Something our society currently lacks is non-binary pronouns. Jeremy tried going with the pronoun “they” for a short time but ultimately found it awkward and confusing. Zie claimed it felt like zie had 50 personalities. We found a list of pronouns and went through it. Jeremy decided on zie/zir, the same pronouns that my friend Lenny uses. Zie is used the same as he and she, while zir is used the same as him and her. Both are pronounced phonetically with zie sounding like “zee” and zir sounding like “sir” (but with a zed sound). I’ve found a link that shows the pronouns used in a portion of “Alice in Wonderland” to give you an idea of how to use them.

I can’t stress enough how important it is to use these pronouns. I know they seem awkward and unwieldy, and you will make mistakes, but I can assure you it will mean the world to Jeremy. Imagine if you woke up tomorrow and everyone started calling you he, him, and sir. It might simply be weird at first but then picture it stretching on for days… months… years. The attempted suicide rate for trans people is currently at 41% and that’s from a lack of acceptance. I don’t want Jeremy to be a statistic and I will do everything I can to make zir feel safe and welcome. I’m sure you will as well.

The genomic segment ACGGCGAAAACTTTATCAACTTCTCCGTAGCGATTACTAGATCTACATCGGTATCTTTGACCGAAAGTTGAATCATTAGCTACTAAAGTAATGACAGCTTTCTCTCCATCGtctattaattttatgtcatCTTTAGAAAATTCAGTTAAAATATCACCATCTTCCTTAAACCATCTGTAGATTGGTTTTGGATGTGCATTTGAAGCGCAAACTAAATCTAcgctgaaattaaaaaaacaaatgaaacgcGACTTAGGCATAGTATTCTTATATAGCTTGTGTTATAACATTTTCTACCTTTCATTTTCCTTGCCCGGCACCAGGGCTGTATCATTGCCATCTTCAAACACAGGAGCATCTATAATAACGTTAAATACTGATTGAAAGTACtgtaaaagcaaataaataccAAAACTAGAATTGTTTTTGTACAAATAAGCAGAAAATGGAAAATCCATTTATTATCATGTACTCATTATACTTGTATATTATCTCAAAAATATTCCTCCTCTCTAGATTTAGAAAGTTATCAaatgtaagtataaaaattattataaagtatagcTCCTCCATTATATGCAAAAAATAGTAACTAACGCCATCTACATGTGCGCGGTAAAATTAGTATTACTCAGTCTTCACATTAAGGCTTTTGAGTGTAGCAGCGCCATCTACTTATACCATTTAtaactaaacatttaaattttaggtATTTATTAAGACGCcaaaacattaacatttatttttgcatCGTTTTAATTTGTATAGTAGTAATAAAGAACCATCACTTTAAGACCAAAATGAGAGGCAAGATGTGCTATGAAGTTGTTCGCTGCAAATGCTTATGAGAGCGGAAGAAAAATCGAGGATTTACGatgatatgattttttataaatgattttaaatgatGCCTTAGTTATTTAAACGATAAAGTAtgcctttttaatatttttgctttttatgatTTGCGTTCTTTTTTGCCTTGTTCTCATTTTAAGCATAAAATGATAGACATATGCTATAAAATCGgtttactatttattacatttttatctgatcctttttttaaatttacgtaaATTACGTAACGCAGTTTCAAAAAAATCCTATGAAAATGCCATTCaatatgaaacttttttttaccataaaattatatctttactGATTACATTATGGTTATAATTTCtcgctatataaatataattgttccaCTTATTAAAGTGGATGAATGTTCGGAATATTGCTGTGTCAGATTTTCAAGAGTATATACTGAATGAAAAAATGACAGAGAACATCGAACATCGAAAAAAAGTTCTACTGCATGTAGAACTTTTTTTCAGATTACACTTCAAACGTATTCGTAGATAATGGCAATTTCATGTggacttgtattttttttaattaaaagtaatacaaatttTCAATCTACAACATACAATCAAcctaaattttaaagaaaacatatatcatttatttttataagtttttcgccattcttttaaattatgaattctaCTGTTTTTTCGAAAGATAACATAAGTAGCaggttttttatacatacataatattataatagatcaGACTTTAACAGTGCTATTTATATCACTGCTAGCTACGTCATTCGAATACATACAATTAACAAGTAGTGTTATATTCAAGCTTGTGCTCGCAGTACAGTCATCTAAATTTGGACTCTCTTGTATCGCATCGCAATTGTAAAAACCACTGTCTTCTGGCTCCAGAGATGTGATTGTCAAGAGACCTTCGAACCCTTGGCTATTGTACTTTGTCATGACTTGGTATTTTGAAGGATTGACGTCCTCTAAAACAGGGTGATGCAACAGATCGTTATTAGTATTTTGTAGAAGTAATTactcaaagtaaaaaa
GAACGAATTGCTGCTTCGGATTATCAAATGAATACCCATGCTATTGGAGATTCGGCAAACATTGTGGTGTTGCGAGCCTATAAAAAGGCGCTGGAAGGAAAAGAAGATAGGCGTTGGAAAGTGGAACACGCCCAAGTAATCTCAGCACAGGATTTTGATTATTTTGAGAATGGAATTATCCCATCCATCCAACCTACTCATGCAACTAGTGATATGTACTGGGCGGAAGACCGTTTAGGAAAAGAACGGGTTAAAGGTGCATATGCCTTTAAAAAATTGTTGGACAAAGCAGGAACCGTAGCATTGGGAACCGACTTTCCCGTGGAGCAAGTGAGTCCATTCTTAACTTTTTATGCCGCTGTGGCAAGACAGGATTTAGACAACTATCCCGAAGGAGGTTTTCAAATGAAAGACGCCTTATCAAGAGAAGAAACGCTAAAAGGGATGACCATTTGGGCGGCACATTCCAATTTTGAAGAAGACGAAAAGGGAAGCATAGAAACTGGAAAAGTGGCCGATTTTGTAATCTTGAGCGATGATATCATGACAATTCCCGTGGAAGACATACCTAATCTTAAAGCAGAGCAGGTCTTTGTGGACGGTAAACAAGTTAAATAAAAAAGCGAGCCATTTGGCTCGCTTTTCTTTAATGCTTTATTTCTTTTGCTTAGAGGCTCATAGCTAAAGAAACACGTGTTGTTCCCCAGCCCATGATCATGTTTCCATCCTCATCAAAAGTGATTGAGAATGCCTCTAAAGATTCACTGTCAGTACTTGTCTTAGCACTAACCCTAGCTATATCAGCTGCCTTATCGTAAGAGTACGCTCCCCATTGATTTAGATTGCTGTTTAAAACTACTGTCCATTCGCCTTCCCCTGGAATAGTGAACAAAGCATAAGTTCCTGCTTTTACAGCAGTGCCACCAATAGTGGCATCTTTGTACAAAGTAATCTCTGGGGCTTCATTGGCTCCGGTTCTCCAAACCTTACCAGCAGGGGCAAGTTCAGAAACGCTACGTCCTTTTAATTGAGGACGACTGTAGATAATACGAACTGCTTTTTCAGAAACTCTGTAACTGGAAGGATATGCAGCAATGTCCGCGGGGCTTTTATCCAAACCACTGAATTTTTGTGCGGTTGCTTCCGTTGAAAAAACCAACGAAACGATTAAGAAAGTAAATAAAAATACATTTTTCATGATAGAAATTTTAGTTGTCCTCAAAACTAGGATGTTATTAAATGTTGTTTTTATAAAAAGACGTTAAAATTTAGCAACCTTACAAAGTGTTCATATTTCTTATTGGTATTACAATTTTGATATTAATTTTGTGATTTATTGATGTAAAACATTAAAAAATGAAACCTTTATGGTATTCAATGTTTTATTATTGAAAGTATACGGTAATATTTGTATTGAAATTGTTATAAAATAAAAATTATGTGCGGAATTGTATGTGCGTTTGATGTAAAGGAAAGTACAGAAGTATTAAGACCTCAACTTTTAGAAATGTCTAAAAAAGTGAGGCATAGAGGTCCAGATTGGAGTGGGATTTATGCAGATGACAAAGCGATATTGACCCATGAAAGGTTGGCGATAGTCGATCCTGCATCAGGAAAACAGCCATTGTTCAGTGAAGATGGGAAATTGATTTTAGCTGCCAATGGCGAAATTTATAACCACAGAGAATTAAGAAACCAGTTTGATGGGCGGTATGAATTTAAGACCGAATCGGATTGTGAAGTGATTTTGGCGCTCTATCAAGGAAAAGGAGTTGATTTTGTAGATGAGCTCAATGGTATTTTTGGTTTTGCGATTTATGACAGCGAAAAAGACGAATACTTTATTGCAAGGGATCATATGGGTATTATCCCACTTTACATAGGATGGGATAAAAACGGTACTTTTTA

I’ve found a video by a group of teenagers explaining the importance of pronouns and hope it will help.

If you have any questions, please feel free to ask me.

Love, Michelle

* zie and zir are the pronouns Jeremy prefers. They are fully explained in the letter.

An afternoon walk…

Jeremy and I went for a walk yesterday. It was a gorgeous summer day (we got good weather just in time for fall) and it was nice just to get out and spend some time together. I got an amazing shot of them in the woods, but it’s a full face shot so I can’t share it here; they truly looked lovely though. Meanwhile we simply chattered about nothing in particular.

We were walking back towards home when I looked over at Jeremy and remembered something they’d said this winter.

“Mom, I’ve thought about killing myself this month. My life’s pointless, it’s just not going to get any better. I’m never going to amount to anything.”

“Jeremy,” I said hesitantly. “You know I go on a parenting group for mothers. There’s a few people in that group who don’t identify with either gender. One thing to remember though is they’ve grown up, are in relationships, and have kids.”

“Are there any fathers in that group?”

I shook my head. “There’s another group for fathers though.”